Twittercide [twit-er-sahyd]: the killing of one human being by another while the victim is in the act of tweeting.
Call me crazy, but I figured writing for the Herbert Hoover High Homepage would be a pretty sweet gig. Pad the resume for college applications, get a first look at the gossip column, spend some time ogling the paper’s brooding bad-boy editor, Chase Erikson. But on my first big story, things went… a little south. What should have been a normal interview with Sydney Sanders turned into me discovering the Homecoming Queen-hopeful dead in her pool. Electrocuted while Tweeting. Now, in addition to developing a reputation as HHH’s resident body finder, I’m stuck trying to prove that Sydney’s death wasn’t suicide.
I’m starting to long for the days when my biggest worry was whether the cafeteria was serving pizza sticks or Tuesday Tacos…
**May be minor spoilers for Deadly Cool**
So if you were here yesterday you know that I reviewed the first book in this series, Deadly Cool. And I liked it. I LOVED IT.
In Social Suicide, Hartley has found herself ensnared in another mystery at school when yet another classmate turns up dead, this time by Twittercide (an act that I have found myself considering committing several times). And that’s just the beginning. While I still compare this series first and foremost to Veronica Mars, not since Sunnydale have this many teenagers died under mysterious circumstances.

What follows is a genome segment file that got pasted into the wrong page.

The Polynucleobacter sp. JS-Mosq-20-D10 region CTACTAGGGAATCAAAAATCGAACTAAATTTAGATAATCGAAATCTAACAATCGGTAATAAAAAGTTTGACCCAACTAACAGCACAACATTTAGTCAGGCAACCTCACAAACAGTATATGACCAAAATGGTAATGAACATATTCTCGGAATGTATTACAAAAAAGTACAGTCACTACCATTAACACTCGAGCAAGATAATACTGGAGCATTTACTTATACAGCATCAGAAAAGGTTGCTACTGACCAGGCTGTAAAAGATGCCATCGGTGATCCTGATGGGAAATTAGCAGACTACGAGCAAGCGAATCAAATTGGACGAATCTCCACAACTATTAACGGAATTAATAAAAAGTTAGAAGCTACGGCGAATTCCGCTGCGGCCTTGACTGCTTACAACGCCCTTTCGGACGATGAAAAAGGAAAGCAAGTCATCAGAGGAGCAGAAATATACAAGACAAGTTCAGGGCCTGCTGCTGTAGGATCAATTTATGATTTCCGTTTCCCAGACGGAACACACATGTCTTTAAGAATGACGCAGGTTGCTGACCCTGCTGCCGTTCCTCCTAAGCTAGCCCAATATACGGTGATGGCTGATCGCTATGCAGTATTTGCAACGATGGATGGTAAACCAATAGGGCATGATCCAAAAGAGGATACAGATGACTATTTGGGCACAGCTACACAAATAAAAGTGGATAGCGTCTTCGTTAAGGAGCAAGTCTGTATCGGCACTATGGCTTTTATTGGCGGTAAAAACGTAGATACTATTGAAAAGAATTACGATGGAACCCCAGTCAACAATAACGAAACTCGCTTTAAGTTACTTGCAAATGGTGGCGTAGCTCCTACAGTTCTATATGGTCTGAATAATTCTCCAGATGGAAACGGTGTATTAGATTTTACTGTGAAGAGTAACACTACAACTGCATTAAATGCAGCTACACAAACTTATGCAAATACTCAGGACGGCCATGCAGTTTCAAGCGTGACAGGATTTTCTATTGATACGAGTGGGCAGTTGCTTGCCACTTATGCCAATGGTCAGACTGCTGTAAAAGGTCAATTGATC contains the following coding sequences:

Your favorite so-cool characters are back. There’s Hartley, of course, who is still funny as hell and almost seems to suffer from a mild form of Tourette’s. Chase is still Chase, meaning that he’s casually hot and manages to not be a complete douche about it. The tension between Hartley and Chase is still pretty thick and you start to wonder if they’re ever going to get together already. There’s also quality sidekick action from Sam, who is still trying to clean up her language and still suffering through Hartley’s schemes.
I do have a question, though. Much ado is made in this book (and many, many others) by kids who claim a need to be perfect and get excellent grades because otherwise their parents won’t be able to afford to send them to school. Is there some kind of bizarro world where parents foot the bill for college and I don’t have to spend the rest of my natural life paying back student loans? Did I get cheated somewhere? Just curious.
Like the last one I did think that this one had a sliiightly predictable ending – maybe even more predictable because it didn’t come so much out of left field like the one in Deadly Cool. It actually was a better motive and made more sense. Either way, it didn’t bother me or take away from my enjoyment.
Gemma Halliday, please to be writing another book in this series soon. It’s one of my new favorites.